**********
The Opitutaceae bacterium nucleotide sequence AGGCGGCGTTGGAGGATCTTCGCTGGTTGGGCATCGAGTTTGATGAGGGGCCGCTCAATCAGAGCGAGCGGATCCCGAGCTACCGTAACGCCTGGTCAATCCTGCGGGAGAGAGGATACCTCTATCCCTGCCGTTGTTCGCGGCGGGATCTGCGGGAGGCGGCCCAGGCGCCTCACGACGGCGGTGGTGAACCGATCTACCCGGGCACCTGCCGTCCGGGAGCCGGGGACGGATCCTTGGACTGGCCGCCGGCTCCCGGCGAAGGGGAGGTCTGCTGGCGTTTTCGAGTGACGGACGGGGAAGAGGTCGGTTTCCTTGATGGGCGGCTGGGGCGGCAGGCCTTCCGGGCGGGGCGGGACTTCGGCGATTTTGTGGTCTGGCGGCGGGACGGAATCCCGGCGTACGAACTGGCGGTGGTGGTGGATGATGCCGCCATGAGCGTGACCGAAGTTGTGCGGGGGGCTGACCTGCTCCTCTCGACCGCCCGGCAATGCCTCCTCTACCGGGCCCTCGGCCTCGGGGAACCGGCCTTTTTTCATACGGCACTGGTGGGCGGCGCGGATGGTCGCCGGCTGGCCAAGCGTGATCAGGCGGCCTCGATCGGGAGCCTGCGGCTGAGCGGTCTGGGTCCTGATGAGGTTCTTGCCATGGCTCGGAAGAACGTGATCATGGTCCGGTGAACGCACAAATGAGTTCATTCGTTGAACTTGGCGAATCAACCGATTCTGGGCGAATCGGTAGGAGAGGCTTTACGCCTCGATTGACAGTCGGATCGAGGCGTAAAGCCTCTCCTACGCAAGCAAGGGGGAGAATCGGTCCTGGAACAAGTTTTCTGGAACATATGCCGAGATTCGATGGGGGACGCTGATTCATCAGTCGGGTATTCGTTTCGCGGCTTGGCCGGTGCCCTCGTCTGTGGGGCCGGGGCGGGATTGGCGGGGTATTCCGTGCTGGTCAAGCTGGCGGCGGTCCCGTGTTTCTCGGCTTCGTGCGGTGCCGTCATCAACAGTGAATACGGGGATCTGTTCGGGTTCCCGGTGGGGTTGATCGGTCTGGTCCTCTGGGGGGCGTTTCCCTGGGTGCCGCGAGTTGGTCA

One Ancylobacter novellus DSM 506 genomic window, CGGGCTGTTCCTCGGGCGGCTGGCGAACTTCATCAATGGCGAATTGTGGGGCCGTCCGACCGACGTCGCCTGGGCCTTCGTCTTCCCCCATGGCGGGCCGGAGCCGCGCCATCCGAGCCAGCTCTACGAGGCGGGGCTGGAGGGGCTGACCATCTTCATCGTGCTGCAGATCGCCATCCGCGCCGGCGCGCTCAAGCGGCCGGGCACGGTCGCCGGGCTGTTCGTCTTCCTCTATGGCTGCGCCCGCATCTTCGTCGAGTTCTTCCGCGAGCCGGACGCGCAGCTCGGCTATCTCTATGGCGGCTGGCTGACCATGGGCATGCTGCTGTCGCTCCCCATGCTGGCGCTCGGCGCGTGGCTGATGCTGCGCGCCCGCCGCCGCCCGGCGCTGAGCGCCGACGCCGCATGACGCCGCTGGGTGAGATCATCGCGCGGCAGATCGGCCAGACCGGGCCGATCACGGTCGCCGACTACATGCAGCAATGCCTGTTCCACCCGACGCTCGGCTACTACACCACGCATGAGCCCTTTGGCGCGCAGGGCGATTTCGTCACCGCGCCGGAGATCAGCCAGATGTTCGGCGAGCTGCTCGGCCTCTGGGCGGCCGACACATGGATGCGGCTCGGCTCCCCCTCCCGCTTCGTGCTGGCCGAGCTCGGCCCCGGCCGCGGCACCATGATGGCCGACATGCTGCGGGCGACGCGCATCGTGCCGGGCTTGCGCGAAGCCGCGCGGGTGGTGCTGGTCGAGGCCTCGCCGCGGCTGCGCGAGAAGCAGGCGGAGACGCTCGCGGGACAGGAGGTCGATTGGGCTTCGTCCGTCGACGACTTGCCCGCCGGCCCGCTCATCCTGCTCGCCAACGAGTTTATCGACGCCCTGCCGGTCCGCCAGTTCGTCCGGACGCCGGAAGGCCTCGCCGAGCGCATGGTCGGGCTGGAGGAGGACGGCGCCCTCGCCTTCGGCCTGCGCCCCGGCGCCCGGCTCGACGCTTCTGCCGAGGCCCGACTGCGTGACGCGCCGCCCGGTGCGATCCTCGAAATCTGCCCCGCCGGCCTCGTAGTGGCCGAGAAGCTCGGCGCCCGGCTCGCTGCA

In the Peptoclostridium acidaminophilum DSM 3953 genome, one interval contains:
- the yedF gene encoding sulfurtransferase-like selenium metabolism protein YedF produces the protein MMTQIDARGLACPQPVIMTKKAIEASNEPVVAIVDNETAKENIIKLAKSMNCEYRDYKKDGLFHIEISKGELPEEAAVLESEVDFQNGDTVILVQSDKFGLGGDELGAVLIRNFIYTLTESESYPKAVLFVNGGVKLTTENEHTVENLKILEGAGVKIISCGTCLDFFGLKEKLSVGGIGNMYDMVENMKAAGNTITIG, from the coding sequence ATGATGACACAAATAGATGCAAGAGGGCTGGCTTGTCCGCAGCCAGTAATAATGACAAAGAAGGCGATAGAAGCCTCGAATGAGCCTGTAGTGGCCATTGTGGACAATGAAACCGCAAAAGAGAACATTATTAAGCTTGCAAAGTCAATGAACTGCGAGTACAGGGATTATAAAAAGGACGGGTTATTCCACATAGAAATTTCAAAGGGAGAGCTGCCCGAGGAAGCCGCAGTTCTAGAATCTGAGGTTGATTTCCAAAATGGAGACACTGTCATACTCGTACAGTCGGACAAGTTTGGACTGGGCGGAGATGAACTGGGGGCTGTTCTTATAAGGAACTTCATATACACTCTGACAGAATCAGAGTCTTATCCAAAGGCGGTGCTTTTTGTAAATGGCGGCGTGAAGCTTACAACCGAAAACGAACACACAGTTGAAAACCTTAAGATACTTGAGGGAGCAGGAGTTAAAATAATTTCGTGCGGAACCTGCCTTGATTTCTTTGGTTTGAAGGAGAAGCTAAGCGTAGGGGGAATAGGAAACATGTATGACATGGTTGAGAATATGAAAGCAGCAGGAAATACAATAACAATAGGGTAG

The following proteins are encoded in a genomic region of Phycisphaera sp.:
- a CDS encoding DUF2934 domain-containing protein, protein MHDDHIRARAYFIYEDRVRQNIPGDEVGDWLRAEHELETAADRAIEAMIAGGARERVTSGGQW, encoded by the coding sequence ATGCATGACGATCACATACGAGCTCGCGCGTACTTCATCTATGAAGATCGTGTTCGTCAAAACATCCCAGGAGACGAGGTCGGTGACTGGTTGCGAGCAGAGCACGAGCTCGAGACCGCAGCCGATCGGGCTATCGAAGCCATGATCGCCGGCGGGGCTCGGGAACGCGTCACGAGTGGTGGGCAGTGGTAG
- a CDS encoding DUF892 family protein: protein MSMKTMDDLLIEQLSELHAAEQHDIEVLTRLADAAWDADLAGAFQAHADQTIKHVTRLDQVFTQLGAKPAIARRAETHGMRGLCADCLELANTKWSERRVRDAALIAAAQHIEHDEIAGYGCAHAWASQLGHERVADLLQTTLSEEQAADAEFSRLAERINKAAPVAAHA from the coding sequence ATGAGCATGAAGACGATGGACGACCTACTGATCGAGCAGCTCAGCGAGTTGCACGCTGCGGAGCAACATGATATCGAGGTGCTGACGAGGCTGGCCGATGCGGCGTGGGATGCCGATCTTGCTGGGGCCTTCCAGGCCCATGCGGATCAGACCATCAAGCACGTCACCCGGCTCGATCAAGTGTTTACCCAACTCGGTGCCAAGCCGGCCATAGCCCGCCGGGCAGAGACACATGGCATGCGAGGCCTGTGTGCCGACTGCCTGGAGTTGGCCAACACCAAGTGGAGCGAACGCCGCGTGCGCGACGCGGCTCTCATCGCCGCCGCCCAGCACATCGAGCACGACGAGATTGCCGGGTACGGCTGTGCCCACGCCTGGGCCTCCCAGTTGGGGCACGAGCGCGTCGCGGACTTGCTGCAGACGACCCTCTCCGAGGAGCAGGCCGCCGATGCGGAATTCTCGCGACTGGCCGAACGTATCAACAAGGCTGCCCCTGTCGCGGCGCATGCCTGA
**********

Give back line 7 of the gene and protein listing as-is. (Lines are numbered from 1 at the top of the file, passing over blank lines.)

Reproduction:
- a CDS encoding DUF892 family protein: protein MSMKTMDDLLIEQLSELHAAEQHDIEVLTRLADAAWDADLAGAFQAHADQTIKHVTRLDQVFTQLGAKPAIARRAETHGMRGLCADCLELANTKWSERRVRDAALIAAAQHIEHDEIAGYGCAHAWASQLGHERVADLLQTTLSEEQAADAEFSRLAERINKAAPVAAHA from the coding sequence ATGAGCATGAAGACGATGGACGACCTACTGATCGAGCAGCTCAGCGAGTTGCACGCTGCGGAGCAACATGATATCGAGGTGCTGACGAGGCTGGCCGATGCGGCGTGGGATGCCGATCTTGCTGGGGCCTTCCAGGCCCATGCGGATCAGACCATCAAGCACGTCACCCGGCTCGATCAAGTGTTTACCCAACTCGGTGCCAAGCCGGCCATAGCCCGCCGGGCAGAGACACATGGCATGCGAGGCCTGTGTGCCGACTGCCTGGAGTTGGCCAACACCAAGTGGAGCGAACGCCGCGTGCGCGACGCGGCTCTCATCGCCGCCGCCCAGCACATCGAGCACGACGAGATTGCCGGGTACGGCTGTGCCCACGCCTGGGCCTCCCAGTTGGGGCACGAGCGCGTCGCGGACTTGCTGCAGACGACCCTCTCCGAGGAGCAGGCCGCCGATGCGGAATTCTCGCGACTGGCCGAACGTATCAACAAGGCTGCCCCTGTCGCGGCGCATGCCTGA